A recent decision by the Seventh U.S. Circuit Court of Appeals will have important implications for our practice as Illinois class action attorneys. In American Honda Motor Company Inc. v. Allen et al., No. 09-8051 (7th Cir. April 7, 2010), the Seventh ruled that trial courts must conclusively rule on the admissibility of expert testimony before certifying a class — when the testimony is essential to the class certification decision. The case is a proposed class action filed in the Northern District of Illinois by people who bought Honda’s Gold Wing GL1800 motorcycle. The plaintiffs claim there is a defect creating unusual amounts of “wobble,” or oscillation of the front steering assembly.
To support a motion for class certification, the plaintiffs used a report prepared by motorcycle engineering expert Mark Ezra. Ezra used a standard of his own devising to support his opinion that the Gold Wings’ wobble was beyond what was reasonable to avoid overcorrections or fear by the rider. He tested one such motorcycle, found it insufficient and suggested that Honda could fix the problem by using a different shape of ball bearings. Honda moved to strike this report, claiming it was unreliable and that the testing based on one motorcycle was not reliably applied.
The district court agreed that Honda had raised some important concerns, and that class certification rested largely on Ezra’s report, but declined to exclude the report entirely so early in the case. It dismissed Honda’s motion without prejudice and certified two classes. Honda appealed the class certification decision, and the Seventh found the appeal appropriate, because the issue is “heavily contested” and has not been addressed at the appellate level.
The Seventh wrote that the district court started off correctly by starting an analysis of the expert testimony as provided by Daubert v. Merrell Dow Pharms., Inc., 509 U.S. 579 (1993). Despite the detail in its analysis and the several troubling flaws it noted, however, the district court declined to exclude the report entirely “at this early stage of the proceedings.” By ruling in this way, the district court left an open question about which aspects of the report would be excluded, and ultimately, whether the plaintiffs met the standards for class certification. That was so insufficient that it was an abuse of discretion, the appeals court said.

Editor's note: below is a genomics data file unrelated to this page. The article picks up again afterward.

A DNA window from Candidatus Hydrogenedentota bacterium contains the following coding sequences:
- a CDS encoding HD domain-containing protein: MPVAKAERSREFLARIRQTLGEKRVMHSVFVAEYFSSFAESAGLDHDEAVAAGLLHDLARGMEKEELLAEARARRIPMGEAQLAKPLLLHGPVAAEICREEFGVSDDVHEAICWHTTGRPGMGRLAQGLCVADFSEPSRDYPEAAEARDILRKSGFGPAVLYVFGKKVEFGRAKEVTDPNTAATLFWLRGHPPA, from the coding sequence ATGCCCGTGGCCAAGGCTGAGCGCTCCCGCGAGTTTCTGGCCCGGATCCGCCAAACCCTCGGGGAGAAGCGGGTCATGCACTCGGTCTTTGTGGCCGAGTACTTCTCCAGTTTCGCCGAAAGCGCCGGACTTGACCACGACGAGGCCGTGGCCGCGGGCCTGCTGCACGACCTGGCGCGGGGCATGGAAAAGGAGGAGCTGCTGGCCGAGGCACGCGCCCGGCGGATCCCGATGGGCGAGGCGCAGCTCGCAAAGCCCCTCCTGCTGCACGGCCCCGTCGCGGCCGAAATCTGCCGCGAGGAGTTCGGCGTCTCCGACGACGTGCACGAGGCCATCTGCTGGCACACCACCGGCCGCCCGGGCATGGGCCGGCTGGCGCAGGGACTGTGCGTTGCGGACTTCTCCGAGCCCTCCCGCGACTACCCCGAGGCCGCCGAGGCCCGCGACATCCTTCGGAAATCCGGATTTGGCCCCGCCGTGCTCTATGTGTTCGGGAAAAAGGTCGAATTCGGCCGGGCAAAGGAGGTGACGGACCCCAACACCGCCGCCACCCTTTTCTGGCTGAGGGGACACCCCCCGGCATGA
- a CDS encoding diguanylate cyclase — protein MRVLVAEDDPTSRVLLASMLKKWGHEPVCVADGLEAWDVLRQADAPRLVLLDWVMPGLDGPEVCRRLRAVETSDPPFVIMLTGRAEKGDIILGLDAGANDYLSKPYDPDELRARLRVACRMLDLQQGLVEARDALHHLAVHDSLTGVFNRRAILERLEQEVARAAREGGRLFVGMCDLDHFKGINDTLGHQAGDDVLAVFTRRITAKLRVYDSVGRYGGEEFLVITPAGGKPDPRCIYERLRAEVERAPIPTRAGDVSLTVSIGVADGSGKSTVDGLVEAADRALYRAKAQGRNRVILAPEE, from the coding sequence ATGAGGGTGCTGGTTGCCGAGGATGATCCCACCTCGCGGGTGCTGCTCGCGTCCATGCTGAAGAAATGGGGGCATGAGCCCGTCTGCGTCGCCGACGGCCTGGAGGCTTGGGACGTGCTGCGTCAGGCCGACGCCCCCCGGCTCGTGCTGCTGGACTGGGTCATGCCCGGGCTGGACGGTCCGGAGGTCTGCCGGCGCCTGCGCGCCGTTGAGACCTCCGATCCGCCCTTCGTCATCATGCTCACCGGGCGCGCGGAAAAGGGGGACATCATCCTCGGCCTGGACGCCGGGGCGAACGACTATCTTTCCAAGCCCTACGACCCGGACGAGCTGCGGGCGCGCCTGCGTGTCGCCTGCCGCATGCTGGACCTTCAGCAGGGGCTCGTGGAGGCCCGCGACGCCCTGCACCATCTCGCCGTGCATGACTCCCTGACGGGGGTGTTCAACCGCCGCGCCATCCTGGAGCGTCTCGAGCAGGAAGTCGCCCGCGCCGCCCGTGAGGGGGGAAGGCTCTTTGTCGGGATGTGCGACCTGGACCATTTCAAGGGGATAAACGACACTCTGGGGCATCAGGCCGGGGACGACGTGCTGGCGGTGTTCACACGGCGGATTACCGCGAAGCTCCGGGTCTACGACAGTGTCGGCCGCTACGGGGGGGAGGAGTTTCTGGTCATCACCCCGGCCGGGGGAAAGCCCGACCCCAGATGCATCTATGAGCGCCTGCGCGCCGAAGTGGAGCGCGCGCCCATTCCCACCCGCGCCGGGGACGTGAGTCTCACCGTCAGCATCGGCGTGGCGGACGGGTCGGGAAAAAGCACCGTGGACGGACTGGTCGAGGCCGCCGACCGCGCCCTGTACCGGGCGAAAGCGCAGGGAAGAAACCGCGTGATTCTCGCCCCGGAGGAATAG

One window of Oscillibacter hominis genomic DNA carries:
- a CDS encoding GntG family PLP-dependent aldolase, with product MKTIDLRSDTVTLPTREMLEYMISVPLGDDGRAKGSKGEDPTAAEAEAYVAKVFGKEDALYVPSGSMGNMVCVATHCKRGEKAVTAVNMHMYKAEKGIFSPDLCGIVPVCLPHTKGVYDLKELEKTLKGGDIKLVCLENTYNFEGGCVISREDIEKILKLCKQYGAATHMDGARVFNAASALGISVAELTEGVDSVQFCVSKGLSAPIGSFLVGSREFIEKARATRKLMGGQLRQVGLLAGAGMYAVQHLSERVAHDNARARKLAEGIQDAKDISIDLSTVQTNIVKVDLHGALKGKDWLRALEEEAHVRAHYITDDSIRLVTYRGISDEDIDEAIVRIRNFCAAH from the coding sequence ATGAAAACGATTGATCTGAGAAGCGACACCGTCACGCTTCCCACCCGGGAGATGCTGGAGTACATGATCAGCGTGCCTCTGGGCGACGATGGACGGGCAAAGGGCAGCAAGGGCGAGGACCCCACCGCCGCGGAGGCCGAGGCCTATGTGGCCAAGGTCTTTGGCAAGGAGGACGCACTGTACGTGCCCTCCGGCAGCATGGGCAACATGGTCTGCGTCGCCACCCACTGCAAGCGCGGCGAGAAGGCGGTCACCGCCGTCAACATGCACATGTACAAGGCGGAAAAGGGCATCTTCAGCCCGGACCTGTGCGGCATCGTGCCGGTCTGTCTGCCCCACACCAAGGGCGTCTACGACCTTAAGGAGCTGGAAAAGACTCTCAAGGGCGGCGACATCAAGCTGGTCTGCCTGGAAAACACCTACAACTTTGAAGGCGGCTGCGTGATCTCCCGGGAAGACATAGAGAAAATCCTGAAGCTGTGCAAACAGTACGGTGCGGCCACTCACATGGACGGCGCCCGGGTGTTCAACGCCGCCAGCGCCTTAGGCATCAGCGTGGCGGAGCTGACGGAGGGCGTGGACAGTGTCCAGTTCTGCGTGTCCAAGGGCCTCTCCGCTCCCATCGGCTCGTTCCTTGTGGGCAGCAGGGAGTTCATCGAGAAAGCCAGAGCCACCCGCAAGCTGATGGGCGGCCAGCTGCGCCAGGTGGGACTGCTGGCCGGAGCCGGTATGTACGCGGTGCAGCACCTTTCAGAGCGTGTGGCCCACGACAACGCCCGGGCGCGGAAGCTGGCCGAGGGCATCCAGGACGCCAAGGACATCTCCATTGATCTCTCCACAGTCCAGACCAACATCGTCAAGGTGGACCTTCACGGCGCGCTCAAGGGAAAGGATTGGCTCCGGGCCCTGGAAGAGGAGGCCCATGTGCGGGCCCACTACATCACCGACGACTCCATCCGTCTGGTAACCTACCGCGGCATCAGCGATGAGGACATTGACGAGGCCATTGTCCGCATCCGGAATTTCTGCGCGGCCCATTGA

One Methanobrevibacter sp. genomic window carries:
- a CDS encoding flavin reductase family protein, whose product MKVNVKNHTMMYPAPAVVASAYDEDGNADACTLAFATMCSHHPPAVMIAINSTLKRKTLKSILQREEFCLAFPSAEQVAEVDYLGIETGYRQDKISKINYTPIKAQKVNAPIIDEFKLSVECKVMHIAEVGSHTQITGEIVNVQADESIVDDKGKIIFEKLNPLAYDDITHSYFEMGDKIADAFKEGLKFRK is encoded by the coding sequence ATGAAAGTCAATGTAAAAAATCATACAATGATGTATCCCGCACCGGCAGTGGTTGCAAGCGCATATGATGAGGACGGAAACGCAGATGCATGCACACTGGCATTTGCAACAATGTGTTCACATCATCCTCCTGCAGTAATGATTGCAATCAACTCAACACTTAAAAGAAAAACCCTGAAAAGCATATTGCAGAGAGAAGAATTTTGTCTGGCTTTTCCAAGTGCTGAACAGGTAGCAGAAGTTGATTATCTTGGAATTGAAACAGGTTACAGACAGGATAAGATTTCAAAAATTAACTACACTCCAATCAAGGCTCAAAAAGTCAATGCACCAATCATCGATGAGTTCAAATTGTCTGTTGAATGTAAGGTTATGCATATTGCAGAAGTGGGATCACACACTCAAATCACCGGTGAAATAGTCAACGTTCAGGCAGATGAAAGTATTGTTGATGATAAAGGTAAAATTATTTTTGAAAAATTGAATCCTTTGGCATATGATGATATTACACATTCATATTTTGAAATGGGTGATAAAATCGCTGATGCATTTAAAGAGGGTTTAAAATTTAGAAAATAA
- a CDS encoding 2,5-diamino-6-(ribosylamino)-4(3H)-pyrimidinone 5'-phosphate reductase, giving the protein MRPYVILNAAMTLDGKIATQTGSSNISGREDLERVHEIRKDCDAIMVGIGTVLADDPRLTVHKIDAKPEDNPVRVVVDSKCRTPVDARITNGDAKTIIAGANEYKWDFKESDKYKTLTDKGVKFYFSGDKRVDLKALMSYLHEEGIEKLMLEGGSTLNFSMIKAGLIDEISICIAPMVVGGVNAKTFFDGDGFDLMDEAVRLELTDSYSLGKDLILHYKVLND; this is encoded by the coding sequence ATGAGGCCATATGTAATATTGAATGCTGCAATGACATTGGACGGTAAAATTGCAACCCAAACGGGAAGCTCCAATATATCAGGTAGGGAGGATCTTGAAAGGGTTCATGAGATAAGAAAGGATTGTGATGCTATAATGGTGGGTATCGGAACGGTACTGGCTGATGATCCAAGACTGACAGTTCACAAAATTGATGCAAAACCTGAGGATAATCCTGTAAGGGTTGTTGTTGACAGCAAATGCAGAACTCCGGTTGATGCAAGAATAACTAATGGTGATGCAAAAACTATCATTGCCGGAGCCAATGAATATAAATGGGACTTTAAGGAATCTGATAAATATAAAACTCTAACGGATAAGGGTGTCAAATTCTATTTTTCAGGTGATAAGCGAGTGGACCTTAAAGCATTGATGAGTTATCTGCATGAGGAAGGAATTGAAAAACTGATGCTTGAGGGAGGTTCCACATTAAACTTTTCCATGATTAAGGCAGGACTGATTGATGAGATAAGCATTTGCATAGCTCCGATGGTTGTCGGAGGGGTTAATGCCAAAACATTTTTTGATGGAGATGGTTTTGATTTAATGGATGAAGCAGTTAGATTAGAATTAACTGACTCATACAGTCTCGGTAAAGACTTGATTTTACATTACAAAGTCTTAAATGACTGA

Furthermore, the court wrote, the record shows “exclusion [of Ezra’s report] is the inescapable result when the Daubert analysis is carried to its conclusion.” The record shows Ezra’s report fails several tests laid out in Daubert and is “unreliable,” the Seventh wrote, which means it should not be admitted. And without admission of that testimony, the plaintiffs do not have enough evidence to show that their class meets standards of class certification. Thus, the Seventh vacated the lower court decision to grant class certification and remanded the case for further proceedings. In general, the court wrote, when the testimony is essential to the class certification decision, as it is here, a district court must conclusively rule on any challenge to the expert’s submissions or qualifications.
At Lubin Austermuehle, our Chicago consumer lawyers handle similar consumer class actions on behalf of multiple plaintiffs who suffered the same injuries or financial damage at the hands of a large company. Certifying a class is an important first step in these cases, because joining many plaintiffs together allows them to pursue claims that they might not otherwise be able to afford to pursue. This is exactly why defendants in these cases fight so hard against class certification — they understand that the balance of power is only in their favor if individuals can’t join forces. Our Barrington, Ill. consumer lawyers handle class actions in a variety of areas of the law, including privacy violations, unfair fees, workers’ rights and advertising or product fraud. If you believe you are the victim of an unfair, fraudulent or illegal business practice and you’d like to learn more, don’t wait to contact our Chicago consumer class action attorneys for help. For a free consultation, call us toll-free at (833) 306-4933 or send us an email through our website.